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Let's discuss Workflow

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I'm curious as to what different techniques people use to make their work flow faster and more productive. I know for orchestral works it seems to be common practice for people to start with a template of Strings/woodwinds/etc...export that to a template with choirs...export that to a template for percussion, or go percussion -> choirs instead and so on. For the past year since I've been attempting to get better at making music it seems I'll get a pretty solid idea down and end up wasting time listening to it repeatedly. Though I'm beginning to get better at this since I've started to force a deadline on myself and that always seems to help me keep the creative juices flowing.

I'm just wondering what people do to maintain a good work flow, what kind of templates you use for different styles of music, any programs that you feel really help your work flow, and anything that comes to your mind that you think is pertinent to this topic!

If there's a topic on this, sorry :P.

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Good question. I find that as I'm getting more comfortable with how to use a DAW (FLStudio in my case), I'm becoming more aware of how long it takes me to do a lot of things. I have EXACTLY the same problem with listening to my mix too much to make sure I arranged things properly. Since I'm so early in the learning process, I really don't have much advice to offer, sorry! At this point, I'm focusing on how to speed up event editing and automation, learning keyboard shortcuts, and honing my ear so I do less fiddling to get the sound I want.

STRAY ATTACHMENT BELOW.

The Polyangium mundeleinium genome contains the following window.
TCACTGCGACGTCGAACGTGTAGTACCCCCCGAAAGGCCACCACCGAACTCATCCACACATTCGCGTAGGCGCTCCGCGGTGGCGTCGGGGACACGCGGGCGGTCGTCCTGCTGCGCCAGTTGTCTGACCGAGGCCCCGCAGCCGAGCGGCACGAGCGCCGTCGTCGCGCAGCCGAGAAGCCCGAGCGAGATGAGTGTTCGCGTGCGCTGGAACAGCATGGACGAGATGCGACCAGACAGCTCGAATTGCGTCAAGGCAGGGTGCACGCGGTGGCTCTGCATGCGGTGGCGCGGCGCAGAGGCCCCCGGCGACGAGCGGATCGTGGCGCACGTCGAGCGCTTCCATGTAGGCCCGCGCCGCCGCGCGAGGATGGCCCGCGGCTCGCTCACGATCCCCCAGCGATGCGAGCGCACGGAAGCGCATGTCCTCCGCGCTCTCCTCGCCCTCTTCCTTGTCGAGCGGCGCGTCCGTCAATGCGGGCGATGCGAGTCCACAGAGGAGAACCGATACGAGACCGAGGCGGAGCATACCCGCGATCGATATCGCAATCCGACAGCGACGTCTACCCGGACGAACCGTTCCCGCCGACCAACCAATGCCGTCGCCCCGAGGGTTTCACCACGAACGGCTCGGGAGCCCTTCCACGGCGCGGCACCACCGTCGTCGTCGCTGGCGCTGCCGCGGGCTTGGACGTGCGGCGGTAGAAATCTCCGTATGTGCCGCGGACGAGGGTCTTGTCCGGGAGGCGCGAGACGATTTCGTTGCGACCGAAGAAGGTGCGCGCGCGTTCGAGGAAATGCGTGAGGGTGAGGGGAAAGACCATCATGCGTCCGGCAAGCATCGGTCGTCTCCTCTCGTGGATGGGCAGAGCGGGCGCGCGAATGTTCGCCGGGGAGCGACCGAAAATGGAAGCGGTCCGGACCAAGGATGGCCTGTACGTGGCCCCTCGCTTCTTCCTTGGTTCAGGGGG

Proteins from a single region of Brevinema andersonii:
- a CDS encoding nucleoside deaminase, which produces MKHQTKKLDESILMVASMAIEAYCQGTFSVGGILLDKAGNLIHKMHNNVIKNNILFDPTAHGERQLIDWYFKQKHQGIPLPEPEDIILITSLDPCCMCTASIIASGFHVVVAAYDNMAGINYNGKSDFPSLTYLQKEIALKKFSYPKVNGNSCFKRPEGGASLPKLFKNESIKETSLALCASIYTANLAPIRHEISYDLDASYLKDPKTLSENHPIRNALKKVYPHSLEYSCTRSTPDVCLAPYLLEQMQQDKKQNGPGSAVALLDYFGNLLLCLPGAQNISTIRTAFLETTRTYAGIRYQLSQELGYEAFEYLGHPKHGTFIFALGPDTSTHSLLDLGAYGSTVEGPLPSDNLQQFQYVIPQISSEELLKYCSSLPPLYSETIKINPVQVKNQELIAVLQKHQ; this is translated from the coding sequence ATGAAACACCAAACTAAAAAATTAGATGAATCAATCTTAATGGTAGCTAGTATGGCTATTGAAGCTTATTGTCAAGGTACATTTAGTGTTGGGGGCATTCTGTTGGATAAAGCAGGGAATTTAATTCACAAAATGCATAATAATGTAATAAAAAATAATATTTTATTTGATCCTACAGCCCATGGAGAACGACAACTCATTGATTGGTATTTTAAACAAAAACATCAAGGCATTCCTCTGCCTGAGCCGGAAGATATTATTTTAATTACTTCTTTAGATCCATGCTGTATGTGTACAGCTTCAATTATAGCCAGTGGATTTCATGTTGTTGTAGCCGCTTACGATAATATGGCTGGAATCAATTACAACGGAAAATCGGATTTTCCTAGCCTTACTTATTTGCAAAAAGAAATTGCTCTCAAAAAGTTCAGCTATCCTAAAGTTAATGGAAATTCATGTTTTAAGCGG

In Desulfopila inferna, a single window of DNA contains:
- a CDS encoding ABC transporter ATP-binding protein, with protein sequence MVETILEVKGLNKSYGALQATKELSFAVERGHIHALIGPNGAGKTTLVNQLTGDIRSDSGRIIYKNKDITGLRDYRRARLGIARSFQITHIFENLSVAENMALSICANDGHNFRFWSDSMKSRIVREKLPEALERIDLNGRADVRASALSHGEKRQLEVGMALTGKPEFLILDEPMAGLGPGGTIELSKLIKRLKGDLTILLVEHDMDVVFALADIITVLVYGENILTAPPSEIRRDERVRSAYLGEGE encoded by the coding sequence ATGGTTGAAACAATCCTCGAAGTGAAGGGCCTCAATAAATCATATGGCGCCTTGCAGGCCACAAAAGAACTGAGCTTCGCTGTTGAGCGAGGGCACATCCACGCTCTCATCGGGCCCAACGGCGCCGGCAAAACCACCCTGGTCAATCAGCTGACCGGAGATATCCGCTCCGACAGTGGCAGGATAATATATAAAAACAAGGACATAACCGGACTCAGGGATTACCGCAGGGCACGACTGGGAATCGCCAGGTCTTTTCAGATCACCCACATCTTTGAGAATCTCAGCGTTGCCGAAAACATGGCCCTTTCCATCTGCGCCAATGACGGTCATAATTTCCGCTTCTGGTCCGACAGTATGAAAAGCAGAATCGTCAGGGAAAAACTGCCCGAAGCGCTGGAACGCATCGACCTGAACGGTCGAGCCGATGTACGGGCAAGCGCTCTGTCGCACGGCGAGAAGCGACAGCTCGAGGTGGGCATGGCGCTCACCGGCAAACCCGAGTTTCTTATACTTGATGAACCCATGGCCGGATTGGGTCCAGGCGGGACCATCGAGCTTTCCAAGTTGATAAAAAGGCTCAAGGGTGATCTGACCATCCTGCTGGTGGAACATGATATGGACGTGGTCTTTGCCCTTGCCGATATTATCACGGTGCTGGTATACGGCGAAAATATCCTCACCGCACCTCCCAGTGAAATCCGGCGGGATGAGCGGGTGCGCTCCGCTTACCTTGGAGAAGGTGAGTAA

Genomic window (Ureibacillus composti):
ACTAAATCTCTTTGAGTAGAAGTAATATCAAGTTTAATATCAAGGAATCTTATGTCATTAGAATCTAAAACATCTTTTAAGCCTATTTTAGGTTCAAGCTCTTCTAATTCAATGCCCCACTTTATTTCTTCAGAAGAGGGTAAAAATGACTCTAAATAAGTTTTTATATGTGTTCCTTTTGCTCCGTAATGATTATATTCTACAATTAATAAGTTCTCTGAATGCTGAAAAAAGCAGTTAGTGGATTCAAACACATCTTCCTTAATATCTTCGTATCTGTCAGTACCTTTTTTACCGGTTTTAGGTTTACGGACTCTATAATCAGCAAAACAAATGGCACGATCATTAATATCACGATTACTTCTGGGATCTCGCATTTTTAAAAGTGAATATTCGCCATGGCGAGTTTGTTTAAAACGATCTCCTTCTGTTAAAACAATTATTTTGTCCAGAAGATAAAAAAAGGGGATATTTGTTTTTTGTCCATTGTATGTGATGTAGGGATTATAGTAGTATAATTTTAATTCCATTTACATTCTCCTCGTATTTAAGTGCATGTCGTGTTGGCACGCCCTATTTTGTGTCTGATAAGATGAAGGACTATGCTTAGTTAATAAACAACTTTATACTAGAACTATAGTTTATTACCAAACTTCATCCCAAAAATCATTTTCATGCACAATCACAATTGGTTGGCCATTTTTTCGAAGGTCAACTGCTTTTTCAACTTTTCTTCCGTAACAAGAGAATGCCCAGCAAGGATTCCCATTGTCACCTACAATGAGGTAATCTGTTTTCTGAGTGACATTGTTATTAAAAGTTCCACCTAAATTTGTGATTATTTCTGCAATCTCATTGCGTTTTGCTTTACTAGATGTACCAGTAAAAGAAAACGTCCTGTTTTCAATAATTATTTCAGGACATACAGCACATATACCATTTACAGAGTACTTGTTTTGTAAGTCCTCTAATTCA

My big question -- relevant mostly to FLStudio -- that I think would be helpful in addition to yours:

How do you arrange your arrangement? Do you tend to rely heavily on patterns or do you more just create one big pattern containing your whole song that you plop in the playlist?

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Templates are possibly the best time saver out there. Every time I finish a song that I think sounds good, I'll delete all the MIDI/audio data and create a template out of it, that way when I want to sit down and write new music I already have a pre-mixed track that will sound good right from the start. After I get a little bit of track recorded I'll go in and start tweaking to make the mix fit the song.

That's just takes care of the setup though (which would usually take a good hour anyway considering everything I need to sync up and prep for recording). For the actual music and recording I find that regular practice on my guitars, basses, and keyboards makes the songwriting process MUCH easier.

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So, for me, the way I usually work is I get some sort of spec detailing the kind of music I have to write. Detailing is an exaggerated term as some specs are pretty stripped down--sometimes it's like "forest music, needs to sound foresty." Sometimes it'll be overly specific and they'll reference some pop song from the 1970s but want it to fit in the context of the orchestral palette that has already been established in the game.

Whatever the spec, I will spend a lot of time just listening to that kind of music. Analyzing instruments, statements, form, playing style, mix, etc. Sometimes I'll do this as I'm discussing the spec with the client, sometimes I'll do it while I put together a new template or adapt an existing one, but I always do it. I try to immerse myself into a certain kind of music to prepare me for writing, so to speak, and I try to do as much of that kind of music as possible so I don't get a certain theme stuck in my head or anything like that.

Then I'll try to knock out some ideas sketching, piano or some kind of strings pad, etc.

If I get stuck, I take a break--I'll work out, I'll take a walk, take a shower, whatever I can do to isolate myself and just think or blank out for a bit. Something to get the blood flowing through the head.